By LOIS RABOIN – Guest Columnist
One question I am asked often is, "What is Relay For Life"? When asked this, I generally launch into my story that started back in 1985.
That year my twin nieces graduated from high school in Tacoma, Wash., and their father, Dr. Gordy Klatt, a Tacoma colo-rectal surgeon, wanting to raise money for his local American Cancer Society, decided to do something he enjoyed. Gordy ran marathons, so he felt he could do something that he enjoyed to raise awareness and funds.
That spring weekend, Gordy, along with friends, family and colleagues walked and ran for 24 hours. Throughout that time, friends paid $25 to walk or run with him. Gordy walked and ran 83 miles and raised $27,000 to help fight cancer.
During the event, people would stop and sit in the stands. Many of them were Gordy’s patients. The local news and radio stations reported the event as it happened so word spread and by the end of the event, more than 300 people were in the stands.
Throughout the night, Gordy and his colleagues talked about how they could continue this as a team event. Out of that weekend in 1985, Relay For Life, as we know it was born.
The next year, the City of Destiny Classic 24-Hour Run Against Cancer was held in Tacoma as the first Relay For Life. Once again I was lucky enough to be there for this event. There were 19 teams at that first team event at Tacoma’s Stadium Bowl. The run raised $33,000.
It was incredible to see the tents pop up on the football field and realize that something great was going to come from this. Today there are events held in every state in the United States and 18 countries worldwide. This international event is the largest fund-raiser for the American Cancer Society. Thanks to Gordy Klatt’s vision, millions of dollars are raised every year for cancer research and to support cancer patients.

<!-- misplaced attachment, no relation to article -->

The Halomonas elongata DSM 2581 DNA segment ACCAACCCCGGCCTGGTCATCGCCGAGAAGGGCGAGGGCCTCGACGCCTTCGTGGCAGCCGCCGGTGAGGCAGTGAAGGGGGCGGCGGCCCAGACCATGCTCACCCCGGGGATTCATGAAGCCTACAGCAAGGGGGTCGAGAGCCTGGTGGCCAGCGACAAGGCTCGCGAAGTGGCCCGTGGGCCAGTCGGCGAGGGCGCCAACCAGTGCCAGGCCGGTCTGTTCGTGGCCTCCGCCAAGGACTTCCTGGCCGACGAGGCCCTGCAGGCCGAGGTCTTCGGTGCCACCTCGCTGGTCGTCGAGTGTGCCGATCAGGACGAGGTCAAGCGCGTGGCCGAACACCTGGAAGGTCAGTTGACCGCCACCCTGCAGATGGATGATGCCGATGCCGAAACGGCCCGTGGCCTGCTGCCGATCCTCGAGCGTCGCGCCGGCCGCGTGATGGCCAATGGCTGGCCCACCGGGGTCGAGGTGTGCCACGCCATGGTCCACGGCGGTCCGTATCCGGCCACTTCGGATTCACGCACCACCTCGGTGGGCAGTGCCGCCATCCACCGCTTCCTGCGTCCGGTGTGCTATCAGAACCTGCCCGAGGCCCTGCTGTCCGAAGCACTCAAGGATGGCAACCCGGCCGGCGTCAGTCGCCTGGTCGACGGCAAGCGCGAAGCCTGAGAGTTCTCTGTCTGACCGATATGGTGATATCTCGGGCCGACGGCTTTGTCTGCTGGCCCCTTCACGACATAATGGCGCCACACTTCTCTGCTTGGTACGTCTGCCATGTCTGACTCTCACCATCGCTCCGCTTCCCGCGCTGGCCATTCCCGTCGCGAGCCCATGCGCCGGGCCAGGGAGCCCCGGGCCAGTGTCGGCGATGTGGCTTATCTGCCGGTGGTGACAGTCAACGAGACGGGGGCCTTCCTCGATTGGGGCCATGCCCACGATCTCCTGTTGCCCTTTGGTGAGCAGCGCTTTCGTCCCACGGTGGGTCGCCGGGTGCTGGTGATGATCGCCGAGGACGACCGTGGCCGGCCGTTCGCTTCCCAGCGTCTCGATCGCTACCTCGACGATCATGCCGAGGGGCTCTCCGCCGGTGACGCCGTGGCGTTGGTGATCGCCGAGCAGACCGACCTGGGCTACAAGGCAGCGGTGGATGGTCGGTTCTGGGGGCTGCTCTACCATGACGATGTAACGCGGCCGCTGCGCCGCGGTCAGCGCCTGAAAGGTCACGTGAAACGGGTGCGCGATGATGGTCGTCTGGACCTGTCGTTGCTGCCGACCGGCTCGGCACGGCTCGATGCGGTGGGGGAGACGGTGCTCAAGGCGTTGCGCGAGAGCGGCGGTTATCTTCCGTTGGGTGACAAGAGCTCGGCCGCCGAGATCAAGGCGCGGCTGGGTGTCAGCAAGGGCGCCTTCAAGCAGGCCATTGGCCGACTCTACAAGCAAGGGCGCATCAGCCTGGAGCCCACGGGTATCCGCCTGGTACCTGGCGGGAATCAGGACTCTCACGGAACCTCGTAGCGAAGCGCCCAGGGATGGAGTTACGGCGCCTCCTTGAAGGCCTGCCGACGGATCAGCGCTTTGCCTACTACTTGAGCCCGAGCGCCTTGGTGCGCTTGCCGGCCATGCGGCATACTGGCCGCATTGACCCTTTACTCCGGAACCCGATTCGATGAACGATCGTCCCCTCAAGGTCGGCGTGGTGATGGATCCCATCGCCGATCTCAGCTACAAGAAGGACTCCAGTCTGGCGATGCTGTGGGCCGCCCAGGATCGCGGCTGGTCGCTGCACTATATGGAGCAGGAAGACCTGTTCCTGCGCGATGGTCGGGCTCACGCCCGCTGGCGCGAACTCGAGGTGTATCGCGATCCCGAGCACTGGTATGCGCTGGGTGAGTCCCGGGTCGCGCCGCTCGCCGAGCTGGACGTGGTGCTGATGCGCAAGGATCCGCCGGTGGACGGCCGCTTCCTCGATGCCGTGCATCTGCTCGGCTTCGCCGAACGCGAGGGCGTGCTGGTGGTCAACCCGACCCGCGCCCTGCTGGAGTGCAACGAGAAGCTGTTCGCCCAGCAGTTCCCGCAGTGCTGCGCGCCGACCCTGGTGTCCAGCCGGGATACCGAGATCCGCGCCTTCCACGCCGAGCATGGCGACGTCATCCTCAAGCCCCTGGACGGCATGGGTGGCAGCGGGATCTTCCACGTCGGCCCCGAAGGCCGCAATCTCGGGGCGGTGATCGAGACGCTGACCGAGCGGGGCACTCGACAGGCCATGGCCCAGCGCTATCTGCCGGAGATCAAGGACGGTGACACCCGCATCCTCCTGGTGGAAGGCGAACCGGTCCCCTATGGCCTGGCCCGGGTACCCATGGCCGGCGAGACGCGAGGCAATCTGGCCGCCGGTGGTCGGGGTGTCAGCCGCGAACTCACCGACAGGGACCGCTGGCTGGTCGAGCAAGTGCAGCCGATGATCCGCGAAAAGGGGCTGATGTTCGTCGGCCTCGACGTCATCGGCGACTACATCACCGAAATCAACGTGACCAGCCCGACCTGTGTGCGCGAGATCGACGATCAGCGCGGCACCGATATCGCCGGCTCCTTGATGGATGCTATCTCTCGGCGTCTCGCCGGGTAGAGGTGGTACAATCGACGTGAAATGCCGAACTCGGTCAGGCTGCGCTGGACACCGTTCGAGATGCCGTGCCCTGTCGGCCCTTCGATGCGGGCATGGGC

About a month ago I received a call telling me that Gordy Klatt has been diagnosed with stomach cancer. To say this was a shock is an understatement. Here is a man who has dedicated many years of his life to raising money and helping cancer patients and now he faces his own battle. Gordy has started chemotherapy treatments and will have surgery later this summer. I know Gordy is getting the best care and he has a very positive outlook. He will beat this. I am keeping Gordy, his children and his family in my prayers and I ask you to do the same.
We all know someone who has been diagnosed with cancer. The three words every one fears are, "You have cancer."
But those words are no longer a death sentence. Thanks to money raised at Relay events like ours in Stillwater, researchers are finding cures for certain cancers and people are living long and happy lives.
Because cancer never sleeps, Relays are overnight events. The 24-hour Relay For Life of Stillwater is Aug. 3 and 4. The event runs from 6 p.m. Friday to 6 p.m. Saturday. If you are interested in learning more about our Relay For Life, please come to our next Relay For Life meeting at 7 p.m. May 15th at the Knights of Columbus Hall, 1910 So Greeley St. in Stillwater.
Lois Raboin in the 2012 Relay For Life chairman.